December. Culture and Traditions
02 Dec 2016

December. Culture and Traditions


December. The last month of the year starts. A month in which we all spend some time taking stock and where we assess everything we are leaving behind to try, at least, to improve it the new year that is coming; an empty book ready to write on it exciting stories. The special guest of this month, but, are the holidays that await us just around the corner. Like fine nougat, with December, Christmas returns. Those special days in our diaries in which the so-called Christmas spirit takes us and floods our hearts with innocence and enthusiasm. For some, a visit from Santa Claus and gifts under the tree. For others, the Three Wise Men, the Christmas cribs and “Caga Tió” (a Catalan tradition). Snow and cold, or sun and heat. Heavy meals appear with force. On the scene, Christmas sweets such as cakes and the traditional twisted roll, or contrary to our habit of taking seafood and fish, those rich banquets and tasty roasts are imposed. But above all, what is coming are these days of meeting; emotional and special days in which we share moments enjoying of them.


These dates become a reference and only, depending on who is our partner and where we are, we understand Christmas in one way or another. In any corner of the world, even the smallest, millions of people celebrate these holidays marked by tradition and religious beliefs that have filled each country with their rituals, their music, their preparation and their own customs. A very open view over the meaning of these celebrations that allow us live magic moments full of happiness.

Thanks to the diversity of cultures, different traditions are enjoyed, with those we delight in each of these moments: lentils in Italy New Year’s Eve night, bathing in the warm beaches of Ipanema and Copacabana in Brazil, or auroras borealis awaiting the arrival of Santa Claus, in his workshop in Finland. The main ingredients are common and a widespread feeling of love, brotherhood and solidarity pervades every being, but it is precisely that difference which makes Christmas celebrations, in which every one of us take part, unique.


Christian celebration more than a festivity, but what is currently perceived; Christmas is not a party to be held equally in all countries of the world, their differences are founded in the origin of their religion. Christians, Muslims, Hindus and Buddhists disagree on how to worship the prophet that gives rise to these celebrations. Judaism does not celebrate Christmas. Its typical celebration is Hanukkah or the so-called Festival of Lights, for eight days in December. Muslims, meanwhile, celebrate two holidays: “Eid al Fitr” feast, immediate fasting of Ramadan, and “Eid al-Adha”, the festival of sacrifice during the pilgrimage to Mecca, a city that every Muslim should visit at least once in life. Buddhism does not hold great celebrations this month, as their calendar sets the New Year in February. The celebrations of this religion are based primarily on aspects of religious practice and family harmony, rather than large banquets. Finally, meanwhile, Hindus celebrate “Diwali”, a kind of Christmas in November. During this festival, one of the main celebrations of the Hindu calendar, New Year begins with a party where friends and family are given candies, commemorating the triumph of the god Ram, over the demon Ravana.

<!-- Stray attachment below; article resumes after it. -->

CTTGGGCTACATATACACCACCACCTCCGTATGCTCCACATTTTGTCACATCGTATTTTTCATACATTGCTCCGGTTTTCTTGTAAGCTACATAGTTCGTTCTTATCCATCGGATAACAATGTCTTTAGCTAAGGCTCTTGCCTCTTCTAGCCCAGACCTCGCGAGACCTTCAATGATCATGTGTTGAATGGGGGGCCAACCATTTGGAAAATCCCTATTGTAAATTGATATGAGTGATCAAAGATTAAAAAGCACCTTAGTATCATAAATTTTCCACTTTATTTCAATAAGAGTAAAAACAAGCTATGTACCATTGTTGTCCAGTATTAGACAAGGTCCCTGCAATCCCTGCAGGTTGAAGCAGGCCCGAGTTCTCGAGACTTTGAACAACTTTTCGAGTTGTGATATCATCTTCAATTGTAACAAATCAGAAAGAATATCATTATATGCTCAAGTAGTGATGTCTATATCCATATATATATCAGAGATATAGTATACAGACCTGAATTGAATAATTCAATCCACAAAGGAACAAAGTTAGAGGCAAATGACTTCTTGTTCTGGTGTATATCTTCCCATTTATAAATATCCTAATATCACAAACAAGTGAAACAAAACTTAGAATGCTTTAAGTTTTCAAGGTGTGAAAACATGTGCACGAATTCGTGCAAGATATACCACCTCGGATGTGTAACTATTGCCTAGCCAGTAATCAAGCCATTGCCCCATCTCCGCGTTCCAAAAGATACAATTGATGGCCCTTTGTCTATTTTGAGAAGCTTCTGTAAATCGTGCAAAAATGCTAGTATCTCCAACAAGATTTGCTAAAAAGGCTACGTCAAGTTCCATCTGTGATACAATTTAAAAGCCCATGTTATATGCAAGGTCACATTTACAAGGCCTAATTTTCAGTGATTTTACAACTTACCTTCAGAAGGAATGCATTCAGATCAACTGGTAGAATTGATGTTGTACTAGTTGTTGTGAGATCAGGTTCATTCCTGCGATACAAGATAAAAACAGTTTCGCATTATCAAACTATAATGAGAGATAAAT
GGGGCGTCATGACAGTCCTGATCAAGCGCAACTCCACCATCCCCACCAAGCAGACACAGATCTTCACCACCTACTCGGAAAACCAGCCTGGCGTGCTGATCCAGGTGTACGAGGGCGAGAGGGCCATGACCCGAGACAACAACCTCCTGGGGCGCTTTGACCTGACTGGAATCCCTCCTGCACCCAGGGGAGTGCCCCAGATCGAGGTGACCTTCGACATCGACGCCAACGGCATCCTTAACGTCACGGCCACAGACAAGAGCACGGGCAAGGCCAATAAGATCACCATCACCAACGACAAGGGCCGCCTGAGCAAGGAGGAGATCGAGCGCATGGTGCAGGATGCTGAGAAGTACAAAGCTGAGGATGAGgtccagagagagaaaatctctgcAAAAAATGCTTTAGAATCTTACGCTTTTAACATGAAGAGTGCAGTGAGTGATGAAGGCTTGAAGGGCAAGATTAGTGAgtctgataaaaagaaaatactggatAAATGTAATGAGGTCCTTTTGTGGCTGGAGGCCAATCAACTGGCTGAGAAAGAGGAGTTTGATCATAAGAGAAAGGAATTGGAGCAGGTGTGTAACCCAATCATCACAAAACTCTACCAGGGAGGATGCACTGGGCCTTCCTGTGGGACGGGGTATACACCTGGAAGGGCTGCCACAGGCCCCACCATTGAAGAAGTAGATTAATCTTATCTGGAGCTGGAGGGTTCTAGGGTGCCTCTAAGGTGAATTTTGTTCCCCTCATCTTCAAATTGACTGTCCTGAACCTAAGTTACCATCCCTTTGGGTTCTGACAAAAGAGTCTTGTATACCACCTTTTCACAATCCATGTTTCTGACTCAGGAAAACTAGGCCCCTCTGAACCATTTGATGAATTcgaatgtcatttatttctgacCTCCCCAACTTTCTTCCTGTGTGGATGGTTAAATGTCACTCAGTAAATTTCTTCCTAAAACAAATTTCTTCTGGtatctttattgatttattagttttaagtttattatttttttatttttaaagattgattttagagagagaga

Christmas, as we have seen, is celebrated throughout the world. Like all the stories about this time, Christmas stories happen without measuring the distance separating us from each other. Without going too far, in our own home there is no single way to celebrate it. Christmas Eve in Andalusia has nothing to do with the Catalan San Esteban, but even so, no matter how strange the ways to understand Christmas are, the most important thing of these days that are coming is the magical bond that unites us all.

Holiday season is starting and, despite the ways they are celebrated, there is nothing like live them and enjoy them because the magic they convey is simply inexplicable.


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